edit on 2018-5-25 by theantediluvian because: (no reason given)



posted on May, 25 2018 @ 01:54 AM
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I will love how this board will HATE Musk's "pravda.com".

Bc Breitbart, conservativetreehouse, thehill and so on will definitely show up there as "full of fakes".

But that is not my problem.
You wouldn't even know my newssources.



posted on May, 25 2018 @ 02:14 AM
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originally posted by: olaru12
Alex Jones and infowars. Unbiased information with style.

Thanks God AJ was on the gay frog story first and warned us just in the nick of time.
And the supplements he offers on his show are great.



Have you have had your daily dose of chocolate flavored chicken bone broth. I hear that is a big seller.




posted on May, 25 2018 @ 02:26 AM
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The whole approach is mistaken. A piece of journalism cannot be judged based on where it comes from, but on its merits. Even if it is biased, politically motivated, and written by someone lacking credibility, it can be true. Even the National Enquirer broke news.



posted on May, 25 2018 @ 03:23 AM
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originally posted by: JinMI

originally posted by: olaru12
Alex Jones and infowars.

Thanks God AJ was on the gay frog story first and warned us just in the nick of time.
And his supplements he offers on his show are great.


I said news...not entertainment!


therein lies a problem.

If you want unbiased, you need to not listen to what one person tells you, but what many people say.

Everything is more than the arrow. And much more than the bow.



posted on May, 25 2018 @ 03:31 AM
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a reply to: JinMI

I think it always best to get news from different sources and see where there are inconsistencies
compare and contrast , find out where the truth is yourself !

time consuming but if you are that way inclined then its actually fun being a detective for a bit!



posted on May, 25 2018 @ 03:47 AM
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As an ex journo I use a variety - The least biased, most thorough, most transparent journalism is conducted by non-profit journalism charities and foundations like Frontline and Bureau of Investigative Journalism providing amazing reporting - there's also journals that cover stories in forensic detail.

Media wise I use newsire AP, Reuters as original source rather than newspaper write ups, which can add useful detail or biased spin. Paper wise a mix of Financial Times, news written for people who need to know what's going on, BBC, DeBilde, Observer/Guardian, Telegraph, for a mix of highly respected in depth coverage with some but limited bias in them then finally make sure to read twice as many sources that disagree with my viewpoint (at this point) in an attempt to remove my own bias (I jot down bullet points of my personal bias on topics when starting.

The trick is to read widely and regularly, especially information that goes against your view. Patterns in bias gradually emerge and with practice it's pretty easy to sift through the media and work out which parts are facts, which are false, which could be true or false.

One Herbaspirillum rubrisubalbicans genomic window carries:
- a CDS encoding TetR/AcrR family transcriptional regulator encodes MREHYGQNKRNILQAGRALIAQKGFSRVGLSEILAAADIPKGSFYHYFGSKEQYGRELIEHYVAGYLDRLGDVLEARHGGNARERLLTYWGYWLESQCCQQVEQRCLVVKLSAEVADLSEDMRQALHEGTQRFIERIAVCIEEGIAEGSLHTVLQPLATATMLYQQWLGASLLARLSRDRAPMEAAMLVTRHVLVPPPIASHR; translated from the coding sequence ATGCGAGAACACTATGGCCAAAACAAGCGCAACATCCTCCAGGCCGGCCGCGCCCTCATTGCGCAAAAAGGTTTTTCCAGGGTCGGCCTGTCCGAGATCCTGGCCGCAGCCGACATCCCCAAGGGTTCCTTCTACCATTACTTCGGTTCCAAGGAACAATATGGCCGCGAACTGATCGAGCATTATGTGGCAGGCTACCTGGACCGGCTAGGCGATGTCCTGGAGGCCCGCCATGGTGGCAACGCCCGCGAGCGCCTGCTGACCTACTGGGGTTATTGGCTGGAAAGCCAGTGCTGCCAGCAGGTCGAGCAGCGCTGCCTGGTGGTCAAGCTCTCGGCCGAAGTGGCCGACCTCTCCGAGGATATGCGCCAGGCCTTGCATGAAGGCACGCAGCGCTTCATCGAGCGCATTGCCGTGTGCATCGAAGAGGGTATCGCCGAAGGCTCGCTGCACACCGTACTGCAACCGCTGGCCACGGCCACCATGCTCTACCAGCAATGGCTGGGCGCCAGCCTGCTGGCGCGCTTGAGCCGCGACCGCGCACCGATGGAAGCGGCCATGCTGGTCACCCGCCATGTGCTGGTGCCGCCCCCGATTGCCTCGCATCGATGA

Brief guide:

Image manipulation
Minor changes in angles, cropping of photos, editing, displaying a smiley, frowny, angry, worried face etc.. can provide a completely different slant on the story - Images of faces or children have huge impact consciously and sub consciously. A famous manipulation was the Kevin Carter 'starving child about to be eaten by vulture' picture which was staged but represented what was going on en masse.

With the advent of Photoshop journalists have reached a whole new low on staging photographs. In the UK there was the disgraceful case of providing the official photographs for terminal Canceer sufferer, Jade Goody's wedding just before her death, where they took a photo from pre-chemotherapy and then spent hours photoshoping her hair out and cut and pasting it onto her wedding kiss photo.

Inverted News Pyramid
News is written with an attention grabbing headline, a 23 word byline that summarises the story and then follows what is called an inverted news pyramid. The most important information, as the paper sees it, is placed at the top of the article, with every paragraph there is less important information. This is because people get bored of reading and editors 'cut from the bottom up' so you need to get the key bits in the top three para's to avoid it getting pinched - comparing differences in how media place information within this reals bias.

Millitary titles
Basic but we say General Pinochet and Colonel Gaddafi as their nom-de-plume yet the Queen, President etc... do not have these terms applied to them unless central to the story which has a huge impact on how people interpret news.

Will continue laster...



posted on May, 25 2018 @ 05:37 AM
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a reply to: bastion

Bastion would you mind If I quote this text on my social media to my friends who are all into conspiracy and journalism etc!

one of my friends Darren "loki" McGarvey is a journalist Im sure he'd love this !



posted on May, 25 2018 @ 07:07 AM
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originally posted by: sapien82
a reply to: bastion

Bastion would you mind If I quote this text on my social media to my friends who are all into conspiracy and journalism etc!

one of my friends Darren "loki" McGarvey is a journalist Im sure he'd love this !